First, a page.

For the Jews it was a time of happiness and joy, gladness and honour. In every province and in every city to which the edict of the king came, there was joy and gladness among the Jews, with feasting and celebrating. Esther 8:16-17 (NIV)
In the previous note I mentioned the situation for the people of Israel in exile under king Xerxes. They faced annihilation as a result of a plot by Haman. The story recounts the salvation brought about by Esther interceding with Xerxes on behalf of the Jews. All is well.
However, reading Esther chapters 7 onwards we see a story unfolding where the Jews take revenge on their enemies and they kill 810 men in Susa, and 75,000 throughout the 127 provinces under the control of king Xerxes.
Reading this account offends my modern sensibilities and it would be very easy to place my value system on this and think that the Jews should have been magnanimous in victory, forgiving those who sought their destruction.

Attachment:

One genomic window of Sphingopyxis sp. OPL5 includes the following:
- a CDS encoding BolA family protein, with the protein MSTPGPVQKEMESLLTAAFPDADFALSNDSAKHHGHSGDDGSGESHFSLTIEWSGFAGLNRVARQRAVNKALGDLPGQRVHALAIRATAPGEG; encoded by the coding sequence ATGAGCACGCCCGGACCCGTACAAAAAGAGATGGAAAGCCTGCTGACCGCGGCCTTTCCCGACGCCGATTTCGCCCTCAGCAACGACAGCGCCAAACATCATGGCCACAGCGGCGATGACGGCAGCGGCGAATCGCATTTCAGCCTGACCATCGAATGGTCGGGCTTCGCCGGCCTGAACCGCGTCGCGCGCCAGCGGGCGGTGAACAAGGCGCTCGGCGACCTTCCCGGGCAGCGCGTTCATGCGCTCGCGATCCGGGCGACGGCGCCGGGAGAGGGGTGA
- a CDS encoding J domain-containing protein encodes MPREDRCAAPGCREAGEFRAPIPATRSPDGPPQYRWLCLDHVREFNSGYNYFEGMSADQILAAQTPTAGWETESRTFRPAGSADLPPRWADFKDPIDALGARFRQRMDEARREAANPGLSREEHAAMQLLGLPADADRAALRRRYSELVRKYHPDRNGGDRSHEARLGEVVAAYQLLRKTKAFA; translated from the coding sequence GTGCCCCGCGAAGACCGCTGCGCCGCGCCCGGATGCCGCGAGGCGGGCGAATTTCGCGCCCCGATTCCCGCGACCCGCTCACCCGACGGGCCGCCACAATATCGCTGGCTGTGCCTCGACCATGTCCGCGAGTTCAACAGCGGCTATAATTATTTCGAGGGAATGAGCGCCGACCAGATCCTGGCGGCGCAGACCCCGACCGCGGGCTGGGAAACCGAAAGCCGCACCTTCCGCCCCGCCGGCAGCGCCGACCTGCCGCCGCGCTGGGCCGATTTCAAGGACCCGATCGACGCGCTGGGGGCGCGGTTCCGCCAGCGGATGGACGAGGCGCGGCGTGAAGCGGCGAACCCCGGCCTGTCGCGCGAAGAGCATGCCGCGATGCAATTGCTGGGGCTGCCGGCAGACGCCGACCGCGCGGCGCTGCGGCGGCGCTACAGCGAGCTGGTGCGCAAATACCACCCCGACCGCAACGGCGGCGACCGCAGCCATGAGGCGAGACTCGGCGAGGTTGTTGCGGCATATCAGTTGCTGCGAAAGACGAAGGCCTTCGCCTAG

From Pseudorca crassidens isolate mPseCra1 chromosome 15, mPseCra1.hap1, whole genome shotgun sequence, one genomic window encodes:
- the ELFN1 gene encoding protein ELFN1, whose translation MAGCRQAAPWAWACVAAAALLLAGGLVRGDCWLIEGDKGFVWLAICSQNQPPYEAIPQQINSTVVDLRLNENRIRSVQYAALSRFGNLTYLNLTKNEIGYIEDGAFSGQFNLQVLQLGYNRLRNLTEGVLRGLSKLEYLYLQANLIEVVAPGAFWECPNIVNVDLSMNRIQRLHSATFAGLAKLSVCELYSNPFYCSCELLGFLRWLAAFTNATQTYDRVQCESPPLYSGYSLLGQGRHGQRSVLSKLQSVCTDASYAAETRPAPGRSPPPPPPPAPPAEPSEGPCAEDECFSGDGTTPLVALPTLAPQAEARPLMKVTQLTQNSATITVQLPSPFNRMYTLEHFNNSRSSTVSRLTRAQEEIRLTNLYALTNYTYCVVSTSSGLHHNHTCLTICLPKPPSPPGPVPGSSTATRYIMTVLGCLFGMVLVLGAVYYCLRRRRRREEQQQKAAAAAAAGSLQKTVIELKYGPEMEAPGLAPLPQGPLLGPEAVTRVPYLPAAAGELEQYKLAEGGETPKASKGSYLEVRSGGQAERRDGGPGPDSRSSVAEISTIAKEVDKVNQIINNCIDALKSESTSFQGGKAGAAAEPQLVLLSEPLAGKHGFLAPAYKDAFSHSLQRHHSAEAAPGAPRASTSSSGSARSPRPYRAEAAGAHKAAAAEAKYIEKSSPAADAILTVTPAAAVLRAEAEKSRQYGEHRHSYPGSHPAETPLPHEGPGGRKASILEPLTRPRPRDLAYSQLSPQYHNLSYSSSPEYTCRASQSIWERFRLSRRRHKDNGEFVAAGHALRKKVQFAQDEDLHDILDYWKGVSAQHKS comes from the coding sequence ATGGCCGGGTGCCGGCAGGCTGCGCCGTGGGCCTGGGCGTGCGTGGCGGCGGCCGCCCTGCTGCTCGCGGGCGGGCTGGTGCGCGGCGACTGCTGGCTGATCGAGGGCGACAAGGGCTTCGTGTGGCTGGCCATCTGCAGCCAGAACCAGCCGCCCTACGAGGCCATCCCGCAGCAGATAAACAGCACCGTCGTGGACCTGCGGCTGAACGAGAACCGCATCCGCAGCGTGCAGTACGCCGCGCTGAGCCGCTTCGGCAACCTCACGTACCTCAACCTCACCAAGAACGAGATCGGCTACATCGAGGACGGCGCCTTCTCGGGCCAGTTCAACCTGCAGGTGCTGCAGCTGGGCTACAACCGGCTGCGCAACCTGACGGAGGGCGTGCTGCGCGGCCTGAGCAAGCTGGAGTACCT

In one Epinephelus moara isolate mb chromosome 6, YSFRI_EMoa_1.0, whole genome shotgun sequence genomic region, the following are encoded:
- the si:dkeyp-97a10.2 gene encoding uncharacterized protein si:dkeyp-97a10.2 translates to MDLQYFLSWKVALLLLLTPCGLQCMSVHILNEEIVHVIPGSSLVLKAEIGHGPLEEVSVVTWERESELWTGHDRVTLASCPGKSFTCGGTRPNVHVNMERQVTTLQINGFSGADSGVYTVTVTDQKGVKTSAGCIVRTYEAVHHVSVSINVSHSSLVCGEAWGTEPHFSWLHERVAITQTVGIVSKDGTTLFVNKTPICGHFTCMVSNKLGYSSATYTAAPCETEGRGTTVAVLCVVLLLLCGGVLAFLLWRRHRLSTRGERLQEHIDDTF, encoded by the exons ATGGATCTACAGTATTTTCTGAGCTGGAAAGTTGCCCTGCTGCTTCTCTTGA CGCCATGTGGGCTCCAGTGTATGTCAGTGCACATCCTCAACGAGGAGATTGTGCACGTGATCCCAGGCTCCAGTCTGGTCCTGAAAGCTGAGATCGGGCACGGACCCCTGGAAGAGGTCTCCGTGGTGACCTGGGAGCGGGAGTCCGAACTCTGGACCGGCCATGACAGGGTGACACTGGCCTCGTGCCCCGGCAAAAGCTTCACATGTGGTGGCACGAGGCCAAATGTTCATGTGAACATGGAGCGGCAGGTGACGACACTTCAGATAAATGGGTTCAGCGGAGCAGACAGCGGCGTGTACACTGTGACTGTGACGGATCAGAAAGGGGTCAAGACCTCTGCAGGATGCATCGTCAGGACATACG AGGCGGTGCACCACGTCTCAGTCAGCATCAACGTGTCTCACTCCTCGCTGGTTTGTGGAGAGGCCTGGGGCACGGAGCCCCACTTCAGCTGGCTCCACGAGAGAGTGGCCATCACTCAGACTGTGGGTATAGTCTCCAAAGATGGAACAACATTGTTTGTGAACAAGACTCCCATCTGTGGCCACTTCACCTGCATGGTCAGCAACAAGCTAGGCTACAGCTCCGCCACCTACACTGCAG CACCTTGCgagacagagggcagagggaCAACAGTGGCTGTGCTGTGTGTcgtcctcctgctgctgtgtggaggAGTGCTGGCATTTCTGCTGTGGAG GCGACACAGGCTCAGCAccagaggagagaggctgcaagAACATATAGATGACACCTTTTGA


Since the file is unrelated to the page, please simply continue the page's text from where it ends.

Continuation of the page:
I discussed my concerns and feeling on this passage with my wife and we came to the conclusion that although the Book of Esther clearly articulates the way God works things out, it also shows us what is hidden in every man’s heart – the ability to be vengeful. Haman wanted vengeance on Mordecai for not showing him respect, the Jews wanted vengeance on their enemies for the threat to their lives. I can’t help thinking that if Haman and the Jews had been able to forgive it would have been a far better example throughout history. Yet the history of the Jews is included in the Bible ‘warts and all’, so that we can learn fom it.
Some of the accounts we read in the Old Testament may offend us, but we must remember that we now live in a period of God’s grace. Forgiveness is within our grasp, but a vengeful spirit still lurks in our hearts. We have a choice to make when faced with hurt – let forgiveness be the path you will follow.
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